I’m more of a Seiko enthusiast but when I recently stumbled across this model, I was sold by it’s clean looks and history.
It’s very interesting though how there’s no indication whatsoever on the movement to show that any special adjustment was made to it to meet the RR standards. Surely the base Homer movement won’t be up to par?
Would you like me to share some pictures of it with you? Mine model was apparently issued to the bullet train department, Shinkansen.
Thanks and Happy New Year!
I also thought it was very interesting that railway watches are considered low end watches as accuracy are not important (?!) as mentioned here :
Thanks for your comments about the Homer railroad. I have never found any info on whether or not they were specially adjusted – as you say there are no markings anywhere about that, so maybe they were not. Perhaps the second setting feature was enough to synchronise each day. Mind you, the Japanese railways are renowned for their punctuality of course so I’d be surprised if they would issue watches that were not within a few seconds accuracy per day.
I would like to see pics of your example 🙂
I’ve taken some photos and published them on my little blog. Let me know what you think of my model.
You can see them here:
Please remove the link if it’s against your policy.
thanks for the link to your blog and the pics. It’s a nice example and the bullet train part is unusual and nice to have. I like the milky white dial of these watches combined with the clarity of the black Arabic numbers.
I’ve now had chance to do a bit more research on the movement, with the help of Google Translate! As you can see from your pic of the movement, it is stamped with the number 0911 – this is the same movement used in the Crystate and Crystate Deluxe models. So, although derived from the 02 Homer movement, they have a different designation, becoming part of the 09xx calibre family that is used in Chrono Masters. The relevant ‘museum book’ describes the 0911 as ‘high performance’ corresponding to the entry level high precision Chrono Master (0920) calibre, and refers to it being used for the Japanese National Railways. Unfortunately there are no performance figures given for these calibres, but there is a clear indication in the text that the 0911 has better performance than the original 02 Homer movement, on a par with the base Chrono Master. The finishing of the movement also differs from the 02. This seems to explain why this watch was issued to JNR staff, and that it had the necessary performance for that use. For info here are my posts about the Crystate models:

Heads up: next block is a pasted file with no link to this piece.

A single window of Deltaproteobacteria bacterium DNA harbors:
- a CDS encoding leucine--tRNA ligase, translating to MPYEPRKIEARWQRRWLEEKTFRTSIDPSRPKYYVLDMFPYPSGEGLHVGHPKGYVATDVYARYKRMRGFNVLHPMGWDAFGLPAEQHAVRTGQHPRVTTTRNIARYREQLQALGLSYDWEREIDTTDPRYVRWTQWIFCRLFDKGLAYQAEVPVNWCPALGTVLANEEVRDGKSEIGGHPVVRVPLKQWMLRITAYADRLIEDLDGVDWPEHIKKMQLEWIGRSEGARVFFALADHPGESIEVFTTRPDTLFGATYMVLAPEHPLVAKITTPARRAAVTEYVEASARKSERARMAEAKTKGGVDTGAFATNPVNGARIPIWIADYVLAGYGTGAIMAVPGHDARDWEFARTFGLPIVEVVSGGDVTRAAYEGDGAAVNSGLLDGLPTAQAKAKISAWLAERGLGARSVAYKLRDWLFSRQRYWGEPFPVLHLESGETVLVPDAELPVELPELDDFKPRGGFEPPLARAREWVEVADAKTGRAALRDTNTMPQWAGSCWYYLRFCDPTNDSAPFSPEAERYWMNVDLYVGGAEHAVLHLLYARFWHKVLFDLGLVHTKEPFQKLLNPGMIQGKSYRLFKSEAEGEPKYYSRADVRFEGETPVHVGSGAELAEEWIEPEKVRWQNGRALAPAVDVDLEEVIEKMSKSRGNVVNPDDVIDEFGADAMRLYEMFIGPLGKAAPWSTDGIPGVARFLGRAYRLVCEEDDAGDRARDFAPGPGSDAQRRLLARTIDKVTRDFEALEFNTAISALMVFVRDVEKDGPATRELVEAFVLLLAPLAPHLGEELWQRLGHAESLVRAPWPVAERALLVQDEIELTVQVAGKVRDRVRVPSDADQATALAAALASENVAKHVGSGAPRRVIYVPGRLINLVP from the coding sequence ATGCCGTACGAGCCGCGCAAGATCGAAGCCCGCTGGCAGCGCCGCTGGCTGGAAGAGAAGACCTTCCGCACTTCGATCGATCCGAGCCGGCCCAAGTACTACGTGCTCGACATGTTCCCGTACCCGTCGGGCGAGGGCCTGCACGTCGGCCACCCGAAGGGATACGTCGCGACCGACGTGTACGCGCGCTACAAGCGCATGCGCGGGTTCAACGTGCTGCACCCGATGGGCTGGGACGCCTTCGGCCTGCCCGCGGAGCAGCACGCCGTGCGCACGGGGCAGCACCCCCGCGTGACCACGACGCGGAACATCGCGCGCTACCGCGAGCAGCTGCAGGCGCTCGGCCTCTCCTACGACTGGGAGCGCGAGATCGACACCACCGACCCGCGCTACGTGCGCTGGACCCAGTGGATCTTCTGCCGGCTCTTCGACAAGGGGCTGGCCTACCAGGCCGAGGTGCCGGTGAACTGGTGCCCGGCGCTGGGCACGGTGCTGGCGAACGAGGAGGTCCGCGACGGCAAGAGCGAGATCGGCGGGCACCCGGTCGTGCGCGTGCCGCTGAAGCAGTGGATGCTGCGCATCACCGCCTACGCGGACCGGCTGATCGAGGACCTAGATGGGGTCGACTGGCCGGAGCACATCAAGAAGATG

Thanks Stephen! That’s super informative and definitely explains why there was no markings whatsoever on the movement to indicate any adjustment. Having a high end movement would render such markings unnecessary.
You mentioned a Museum book. Is that in English and is there a link to access it anywhere?
Thanks so much!
Separately I also wanted to say that I initially read the movement number as 1160 which got me scratching my head. I was reading it backwards, thanks to your clarification!
There is a series of books, Japanese text only, that are known as ‘museum’ books. They cover all the main brands, Citizen, Seiko, Orient, Takano & Ricoh. If you scroll down this thread: https://www.thewatchsite.com/21-japanese-watch-discussion-forum/42631-japanese-watch-reference-books.html you’ll see them listed by ‘Akable’. Stephen
Nice article, I learned some new stuff.
I’m trying to find a replacement brown for mine, since it’s now signed (no CTZ nor a C) and I feel like it’s a replacement.
I was wondering if you know any part numbers for crowns that will fit. Mine seems to be from 1969 (so one with a C perhaps?)
Hi Mark, thanks for visiting my blog, and glad it has been helpful. The Railroad Homer doesn’t have a case number so I don’t have the crown part number. However, it’s a Homer 02 movement so it is not going to be a unique crown to this model. The most used crowns for Homer movements are: 506-110, 506-122, 506-131 and 506-160 – I’ve had a quick look on Yahoo Japan to see what’s available and some of these are ‘C’ some are ‘CTZ’. ‘C’ would probably best for your 1969 watch. Stephen
thanks for the quick reply, didn’t manage to find a crown with “C” on it in the right color so I got one with “CTZ”. This brings me to the next question: do you know the part number for the crown stem this watch uses and if it depends on the crown.
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Thank you for sharing your expert knowledge with us watch guys; especially the relationship you mentioned between the cal. 0200 and 0911interests me: Do you know whether the hands can be switched between the two movements?
Greeings from Berlin!
Hi Dirk, thank you for visiting. And yes I believe that the hands are interchangeable – here is a scan of a 1960’s parts list, and as you can see the hand sets listed are for the 02 and 09 calibres:
All the best to Berlin 🙂
Hey, that´s good news!
Your watch is likely from Kanezawa Division 金沢, rather than ‘West’ based on the Kanji 金局 .
Hi JS, thanks for visiting my blog – and for that information. I got ‘West’ from the original seller’s description when it was sold on Yahoo Japan. Stephen
I have one of these dating from 1968 and wear it regularly. It has a lovely charm and clarity to it, and keeps excellent time. One of my favourite watches!
Hi Clive sorry that I’ve only just approved your comment. One of my favourites too 🙂 Stephen